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The Word Became Flesh

 1

In the beginning was the Word, and the Word was with God, and the Word was God.


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Joh 1:1-14. The Word Made Flesh.

1. In the beginning—of all time and created existence, for this Word gave it being (Joh 1:3, 10); therefore, "before the world was" (Joh 17:5, 24); or, from all eternity.

was the Word—He who is to God what man's word is to himself, the manifestation or expression of himself to those without him. (See on Joh 1:18). On the origin of this most lofty and now for ever consecrated title of Christ, this is not the place to speak. It occurs only in the writings of this seraphic apostle.

was with God—having a conscious personal existence distinct from God (as one is from the person he is "with"), but inseparable from Him and associated with Him (Joh 1:18; Joh 17:5; 1Jo 1:2), where "THE Father" is used in the same sense as "God" here.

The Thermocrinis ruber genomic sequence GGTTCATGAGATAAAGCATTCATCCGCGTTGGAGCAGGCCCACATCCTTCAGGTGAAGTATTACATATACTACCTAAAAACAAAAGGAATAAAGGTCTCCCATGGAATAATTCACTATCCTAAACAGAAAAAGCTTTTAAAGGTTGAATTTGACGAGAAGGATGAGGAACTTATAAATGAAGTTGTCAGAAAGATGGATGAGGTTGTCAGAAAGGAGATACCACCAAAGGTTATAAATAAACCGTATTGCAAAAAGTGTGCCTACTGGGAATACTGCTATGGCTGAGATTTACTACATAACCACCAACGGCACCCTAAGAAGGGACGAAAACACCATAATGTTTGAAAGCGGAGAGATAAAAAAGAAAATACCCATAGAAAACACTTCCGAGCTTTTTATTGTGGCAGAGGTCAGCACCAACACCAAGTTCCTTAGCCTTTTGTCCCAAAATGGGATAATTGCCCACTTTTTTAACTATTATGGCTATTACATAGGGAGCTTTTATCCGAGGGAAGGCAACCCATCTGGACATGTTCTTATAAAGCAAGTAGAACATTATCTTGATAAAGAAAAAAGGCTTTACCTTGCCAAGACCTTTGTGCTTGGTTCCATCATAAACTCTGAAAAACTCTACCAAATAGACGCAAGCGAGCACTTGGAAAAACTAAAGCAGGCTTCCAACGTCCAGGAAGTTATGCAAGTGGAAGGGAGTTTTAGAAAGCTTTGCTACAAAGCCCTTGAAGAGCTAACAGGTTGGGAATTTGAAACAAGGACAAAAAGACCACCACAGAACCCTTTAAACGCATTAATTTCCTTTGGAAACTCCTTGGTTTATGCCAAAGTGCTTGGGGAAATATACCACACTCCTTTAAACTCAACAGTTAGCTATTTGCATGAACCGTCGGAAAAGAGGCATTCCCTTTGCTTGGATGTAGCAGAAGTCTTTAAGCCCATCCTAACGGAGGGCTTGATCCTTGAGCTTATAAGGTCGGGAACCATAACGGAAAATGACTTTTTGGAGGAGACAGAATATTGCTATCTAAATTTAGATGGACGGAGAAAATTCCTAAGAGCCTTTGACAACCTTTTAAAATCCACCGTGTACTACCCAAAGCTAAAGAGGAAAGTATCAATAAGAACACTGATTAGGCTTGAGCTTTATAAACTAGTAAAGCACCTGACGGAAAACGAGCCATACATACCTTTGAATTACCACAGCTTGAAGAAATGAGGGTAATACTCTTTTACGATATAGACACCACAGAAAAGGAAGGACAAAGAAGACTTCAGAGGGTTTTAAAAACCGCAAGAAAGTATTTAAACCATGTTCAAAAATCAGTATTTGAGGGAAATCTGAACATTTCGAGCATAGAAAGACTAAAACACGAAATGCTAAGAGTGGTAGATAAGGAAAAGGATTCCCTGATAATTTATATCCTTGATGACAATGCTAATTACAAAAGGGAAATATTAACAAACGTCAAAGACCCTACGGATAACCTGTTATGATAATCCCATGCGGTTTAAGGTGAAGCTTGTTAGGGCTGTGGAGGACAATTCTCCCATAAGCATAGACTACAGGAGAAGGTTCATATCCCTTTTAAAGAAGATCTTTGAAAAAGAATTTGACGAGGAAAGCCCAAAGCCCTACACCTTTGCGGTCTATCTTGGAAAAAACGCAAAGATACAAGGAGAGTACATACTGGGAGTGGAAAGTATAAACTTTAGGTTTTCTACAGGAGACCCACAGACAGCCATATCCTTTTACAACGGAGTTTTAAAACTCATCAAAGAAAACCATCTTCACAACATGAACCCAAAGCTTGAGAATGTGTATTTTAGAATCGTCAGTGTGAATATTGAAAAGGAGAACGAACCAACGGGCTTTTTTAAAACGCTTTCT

was God—in substance and essence God; or was possessed of essential or proper divinity. Thus, each of these brief but pregnant statements is the complement of the other, correcting any misapprehensions which the others might occasion. Was the Word eternal? It was not the eternity of "the Father," but of a conscious personal existence distinct from Him and associated with Him. Was the Word thus "with God?" It was not the distinctness and the fellowship of another being, as if there were more Gods than one, but of One who was Himself God—in such sense that the absolute unity of the God head, the great principle of all religion, is only transferred from the region of shadowy abstraction to the region of essential life and love. But why all this definition? Not to give us any abstract information about certain mysterious distinctions in the Godhead, but solely to let the reader know who it was that in the fulness of time "was made flesh." After each verse, then, the reader must say, "It was He who is thus, and thus, and thus described, who was made flesh."




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